# How to: Lorenz curve (TikZ)

I would like to draw several Lorenz curves. I don't have concrete data point but have to illustrate in each case some general aspect of the concept. Compare e.g. Lorenz crossing: It's not that important in which point those cross, but to illustrate the point. I have somehow the feeling that some TikZ solution would be more appropriate then the package pst-func (which did not work for me for any reason).

What would be a good starting point?

Update: My main problem is still the surrounding design of the box, e.g. this yields a nice box:

\begin{center}
\begin{tikzpicture}[scale=2]
\tikzset{every picture/.style=semithick}
\begin{axis}[
axis lines=left,
axis line style={shorten < = -0.3cm},
xmin=0,
xmax=2.2,
ymin=0,
ymax=2.2,
clip=false,
xtick={0,...,1},
ytick={\empty},
xlabel=cumulative population,
xlabel style={at={(current axis)}, yshift=-5.8cm, xshift=-1.3cm},
ylabel=cumulative income,
ylabel style={at={(current axis.north west)},rotate=-90,yshift=-19em, xshift=1.5cm},
]
\tiny
\draw %right border
(axis cs:2,0) -- (axis cs:2,2);
\draw % upper border
(axis cs:0,2) -- (axis cs:2,2);
\draw % diagonal
(axis cs:0,0) -- (axis cs:2,2);
\end{axis}
\normalsize
\end{tikzpicture}
\end{center} But it is no nice code to design the box by 2.2 units and scale everything down to \tiny ... but I don't find another method. The subsequent problem are the ticks, which I cannot use directly.

Update2:

The scaling advice is pretty good. But if I try to adjust the line width of the plots, they loose their tick symbols. Is there a way to add dots as connecting symbols? And to place the plot labels as extra text within the box?

\begin{tikzpicture}
\begin{axis}[
xmin=0, xmax=100,
ymin=0, ymax=100,
ytick={100},
xtick={0, 20,40,60,80,100},
xlabel= \small cumulative population,
xlabel style={at={(current axis.south east)}, yshift=-1cm, xshift=-1cm},
ylabel= \small cumulative income,
ylabel style={at={(current axis.north west)},rotate=-90,yshift=1cm, xshift=2cm},
]
coordinates { (0,0) (25,20) (50,15) (75,30) (100,100)};
coordinates { (0,0) (25,10) (50,45) (75,40) (100,100)};

coordinates { (0,0) (100,100)};
\end{axis}
\end{tikzpicture} • Tikz has a data visualization library and pgfplots requires less manual intervention. Both have very good manuals with lots of tutorials. – John Kormylo Oct 19 '15 at 15:13
• For changing with of diagram line, you need to give option to the plot, not to the \addplot, see upgrade of my answer. – Zarko Oct 19 '15 at 16:30
• By the way, what you have drawn are not Lorenz curves. you need to order your population in order of increasing incomes. So the gradient of your Lorenz curves must be always non-decreasing. – Vilambit Aug 19 '18 at 5:01

For starting point: I use pgfplots. Most of the code is self-explanatory, for details, pleas read package manual:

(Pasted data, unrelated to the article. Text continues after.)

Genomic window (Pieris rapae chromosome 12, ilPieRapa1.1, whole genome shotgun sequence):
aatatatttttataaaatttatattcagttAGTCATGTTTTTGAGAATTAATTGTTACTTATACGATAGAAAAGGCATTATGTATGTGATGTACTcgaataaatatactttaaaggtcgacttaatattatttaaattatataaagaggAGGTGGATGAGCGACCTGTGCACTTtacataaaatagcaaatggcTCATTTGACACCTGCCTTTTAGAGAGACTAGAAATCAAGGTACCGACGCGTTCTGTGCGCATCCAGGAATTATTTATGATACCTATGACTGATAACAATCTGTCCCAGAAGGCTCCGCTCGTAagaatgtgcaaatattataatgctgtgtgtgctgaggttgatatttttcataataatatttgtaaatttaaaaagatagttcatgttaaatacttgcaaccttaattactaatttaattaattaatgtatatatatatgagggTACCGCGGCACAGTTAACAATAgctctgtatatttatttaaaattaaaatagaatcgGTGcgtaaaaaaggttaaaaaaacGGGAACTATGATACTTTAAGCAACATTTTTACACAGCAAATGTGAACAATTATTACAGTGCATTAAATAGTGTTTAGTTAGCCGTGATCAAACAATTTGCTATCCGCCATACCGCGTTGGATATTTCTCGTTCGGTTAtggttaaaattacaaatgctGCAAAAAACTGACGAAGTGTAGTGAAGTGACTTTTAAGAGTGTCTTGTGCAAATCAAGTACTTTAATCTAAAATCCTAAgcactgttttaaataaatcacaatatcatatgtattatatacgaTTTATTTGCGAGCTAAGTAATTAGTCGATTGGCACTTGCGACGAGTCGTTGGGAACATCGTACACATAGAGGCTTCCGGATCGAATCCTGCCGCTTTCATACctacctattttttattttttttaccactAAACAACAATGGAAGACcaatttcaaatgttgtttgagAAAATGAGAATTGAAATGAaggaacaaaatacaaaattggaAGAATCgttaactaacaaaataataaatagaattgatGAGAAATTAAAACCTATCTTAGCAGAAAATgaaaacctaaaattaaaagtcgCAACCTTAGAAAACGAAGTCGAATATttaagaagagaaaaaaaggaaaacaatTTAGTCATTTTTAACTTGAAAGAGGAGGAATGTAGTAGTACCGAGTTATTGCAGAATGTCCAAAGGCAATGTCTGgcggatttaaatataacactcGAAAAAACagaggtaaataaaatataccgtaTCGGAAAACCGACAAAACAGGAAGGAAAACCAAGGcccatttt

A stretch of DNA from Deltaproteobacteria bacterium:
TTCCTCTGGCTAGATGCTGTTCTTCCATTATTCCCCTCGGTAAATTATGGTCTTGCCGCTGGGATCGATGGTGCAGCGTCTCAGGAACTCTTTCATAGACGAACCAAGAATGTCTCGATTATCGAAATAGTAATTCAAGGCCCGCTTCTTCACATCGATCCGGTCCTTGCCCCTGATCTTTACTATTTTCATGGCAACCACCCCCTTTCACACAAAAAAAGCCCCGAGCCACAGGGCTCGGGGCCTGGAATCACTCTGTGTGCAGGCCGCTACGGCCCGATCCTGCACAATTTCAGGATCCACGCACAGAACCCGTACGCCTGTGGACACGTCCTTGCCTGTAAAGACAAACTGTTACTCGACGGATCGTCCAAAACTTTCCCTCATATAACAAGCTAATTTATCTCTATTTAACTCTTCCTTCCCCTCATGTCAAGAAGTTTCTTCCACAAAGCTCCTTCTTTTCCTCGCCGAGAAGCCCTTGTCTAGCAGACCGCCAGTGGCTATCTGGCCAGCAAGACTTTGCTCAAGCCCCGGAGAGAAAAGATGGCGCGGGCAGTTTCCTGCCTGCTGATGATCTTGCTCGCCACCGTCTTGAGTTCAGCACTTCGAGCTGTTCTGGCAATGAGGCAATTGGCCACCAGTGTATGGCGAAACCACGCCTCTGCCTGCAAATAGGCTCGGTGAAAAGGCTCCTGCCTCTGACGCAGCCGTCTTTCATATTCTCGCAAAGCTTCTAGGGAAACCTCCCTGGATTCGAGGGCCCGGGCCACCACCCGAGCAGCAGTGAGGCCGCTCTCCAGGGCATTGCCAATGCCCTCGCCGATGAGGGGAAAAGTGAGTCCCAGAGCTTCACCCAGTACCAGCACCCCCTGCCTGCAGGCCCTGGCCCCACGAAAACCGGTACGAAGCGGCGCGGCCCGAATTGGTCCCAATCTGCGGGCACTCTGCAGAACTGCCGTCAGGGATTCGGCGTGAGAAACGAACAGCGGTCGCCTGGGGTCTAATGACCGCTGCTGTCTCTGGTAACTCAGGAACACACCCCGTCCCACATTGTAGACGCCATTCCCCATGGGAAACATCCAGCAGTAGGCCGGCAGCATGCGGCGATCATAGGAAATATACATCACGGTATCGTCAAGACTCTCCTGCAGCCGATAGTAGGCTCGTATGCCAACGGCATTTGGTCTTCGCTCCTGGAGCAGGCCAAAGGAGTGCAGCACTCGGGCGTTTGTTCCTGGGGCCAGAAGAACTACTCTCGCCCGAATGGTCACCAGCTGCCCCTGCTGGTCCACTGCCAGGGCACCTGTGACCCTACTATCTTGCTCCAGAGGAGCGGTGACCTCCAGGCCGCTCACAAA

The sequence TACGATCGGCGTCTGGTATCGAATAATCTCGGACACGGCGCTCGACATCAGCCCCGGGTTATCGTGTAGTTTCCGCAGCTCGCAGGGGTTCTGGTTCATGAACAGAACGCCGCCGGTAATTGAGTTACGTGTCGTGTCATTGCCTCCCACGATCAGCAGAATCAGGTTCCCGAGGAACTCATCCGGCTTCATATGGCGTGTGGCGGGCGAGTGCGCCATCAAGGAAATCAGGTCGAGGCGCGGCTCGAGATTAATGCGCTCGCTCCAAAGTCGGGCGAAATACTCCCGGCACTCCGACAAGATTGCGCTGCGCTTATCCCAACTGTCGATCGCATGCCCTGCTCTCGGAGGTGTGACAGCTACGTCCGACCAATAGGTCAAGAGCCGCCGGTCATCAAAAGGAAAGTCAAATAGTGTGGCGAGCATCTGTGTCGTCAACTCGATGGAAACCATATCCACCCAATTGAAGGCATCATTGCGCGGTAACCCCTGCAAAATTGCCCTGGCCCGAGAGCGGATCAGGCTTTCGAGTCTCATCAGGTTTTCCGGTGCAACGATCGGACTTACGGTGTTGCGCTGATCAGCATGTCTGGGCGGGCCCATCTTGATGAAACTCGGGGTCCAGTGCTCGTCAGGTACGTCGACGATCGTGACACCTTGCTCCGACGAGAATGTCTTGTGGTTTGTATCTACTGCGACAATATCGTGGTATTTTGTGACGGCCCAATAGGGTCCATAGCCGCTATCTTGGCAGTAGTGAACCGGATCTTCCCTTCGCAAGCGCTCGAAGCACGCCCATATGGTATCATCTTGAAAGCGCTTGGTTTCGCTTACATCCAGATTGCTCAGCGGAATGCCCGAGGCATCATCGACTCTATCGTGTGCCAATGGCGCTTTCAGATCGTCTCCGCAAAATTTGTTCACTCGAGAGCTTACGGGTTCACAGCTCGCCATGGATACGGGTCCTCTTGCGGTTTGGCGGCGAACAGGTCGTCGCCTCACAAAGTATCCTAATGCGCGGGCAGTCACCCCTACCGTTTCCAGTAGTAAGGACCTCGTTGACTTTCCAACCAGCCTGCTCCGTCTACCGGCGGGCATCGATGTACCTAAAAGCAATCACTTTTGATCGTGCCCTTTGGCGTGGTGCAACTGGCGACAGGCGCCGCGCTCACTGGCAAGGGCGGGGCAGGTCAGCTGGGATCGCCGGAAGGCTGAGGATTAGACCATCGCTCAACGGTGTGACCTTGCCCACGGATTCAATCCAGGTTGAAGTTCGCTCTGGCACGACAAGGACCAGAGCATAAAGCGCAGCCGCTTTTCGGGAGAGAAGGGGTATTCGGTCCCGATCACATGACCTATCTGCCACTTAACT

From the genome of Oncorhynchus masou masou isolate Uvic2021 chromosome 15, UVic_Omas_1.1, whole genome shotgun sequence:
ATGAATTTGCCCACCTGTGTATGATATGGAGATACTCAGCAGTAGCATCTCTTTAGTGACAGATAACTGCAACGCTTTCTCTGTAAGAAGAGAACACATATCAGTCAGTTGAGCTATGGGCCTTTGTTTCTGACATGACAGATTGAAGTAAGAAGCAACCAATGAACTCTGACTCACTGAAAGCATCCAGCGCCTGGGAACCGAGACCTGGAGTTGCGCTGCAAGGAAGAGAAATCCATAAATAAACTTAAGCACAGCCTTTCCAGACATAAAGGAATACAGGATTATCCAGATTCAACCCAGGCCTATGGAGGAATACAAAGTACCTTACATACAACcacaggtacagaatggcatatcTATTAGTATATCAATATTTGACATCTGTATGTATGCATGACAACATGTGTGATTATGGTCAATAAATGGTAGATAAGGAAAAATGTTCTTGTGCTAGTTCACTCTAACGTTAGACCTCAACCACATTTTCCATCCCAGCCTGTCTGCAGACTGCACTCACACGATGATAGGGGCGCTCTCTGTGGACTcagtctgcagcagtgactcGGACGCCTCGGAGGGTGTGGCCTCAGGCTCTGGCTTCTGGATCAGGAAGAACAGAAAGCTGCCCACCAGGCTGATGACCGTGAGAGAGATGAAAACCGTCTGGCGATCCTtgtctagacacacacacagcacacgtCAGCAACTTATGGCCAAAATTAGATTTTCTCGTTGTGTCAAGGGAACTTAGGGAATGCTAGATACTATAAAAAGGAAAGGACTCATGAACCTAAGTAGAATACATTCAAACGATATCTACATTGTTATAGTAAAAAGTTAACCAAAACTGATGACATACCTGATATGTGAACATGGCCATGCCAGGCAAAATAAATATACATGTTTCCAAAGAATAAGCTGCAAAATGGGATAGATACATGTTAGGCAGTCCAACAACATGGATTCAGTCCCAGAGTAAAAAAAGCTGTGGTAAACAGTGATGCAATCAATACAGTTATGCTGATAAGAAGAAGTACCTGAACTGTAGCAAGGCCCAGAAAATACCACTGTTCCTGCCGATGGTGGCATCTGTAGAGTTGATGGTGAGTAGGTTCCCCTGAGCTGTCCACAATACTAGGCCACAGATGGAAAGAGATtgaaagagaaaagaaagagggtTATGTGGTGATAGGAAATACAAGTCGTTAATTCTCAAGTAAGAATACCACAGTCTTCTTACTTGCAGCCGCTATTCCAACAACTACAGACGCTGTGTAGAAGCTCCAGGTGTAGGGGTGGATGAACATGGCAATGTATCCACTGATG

\documentclass[border=3mm]{standalone}
\usepackage{pgfplots}
\begin{document}
%---------------------------------------------------------------%
\begin{tikzpicture}
\begin{axis}[
xmin=0, xmax=100,
ymin=0, ymax=100,
minor tick num = 4,
grid,
ylabel = cumulative income (in \%),
xlabel = cumulative population (in \%),
legend style={legend pos=north west},
]
coordinates { (0,0) (25,20) (50,15) (75,30) (100,100)};
coordinates { (0,0) (25,10) (50,45) (75,40) (100,100)};
coordinates { (0,0) (100,100)};
\legend{$L(1)$,$L(2)$}
\end{axis}
\end{tikzpicture}
%---------------------------------------------------------------%
\end{document}


which gives: Upgrade: For changing only width of diagram's lines, you should say:

\addplot plot[line width=2pt]
coordinates { (0,0) (25,20) (50,15) (75,30) (100,100)};


Of course, you can change color to. For example, as you select in your upgraded questions:

\addplot plot[ForestGreen,line width=2pt]
coordinates { (0,0) (25,20) (50,15) (75,30) (100,100)};


However, you need to change the appearance of mark to, otherwise they will have default color in the middle. This you can change with for example:

every mark/.append style={fill=white}


Well, this lead to more complicated code in carefully reading of pgfplots manual.

With above change you can obtain the following picture: • I now added my approach by now :) – Mac Oct 19 '15 at 15:48
• So you would disadvise me from using multiple "draw" lines and connecting those. Your code is significantly smaller than mine, thx. Now I have an issue with the overall scaling, if I use [scale=1.5] the overall size on A4paper looks good. But it scales up all elements (e.g. font is too big / though lines still too thin). What would be the best approach for scaling? – Mac Oct 19 '15 at 15:57
• Instead scaling try to define size of image, for example \pgfplotsset{width=170mm, height=120mm, compat=newest}. Width and height of image you can also define in axis option, on the same way as in pgfplotsset. – Zarko Oct 19 '15 at 16:02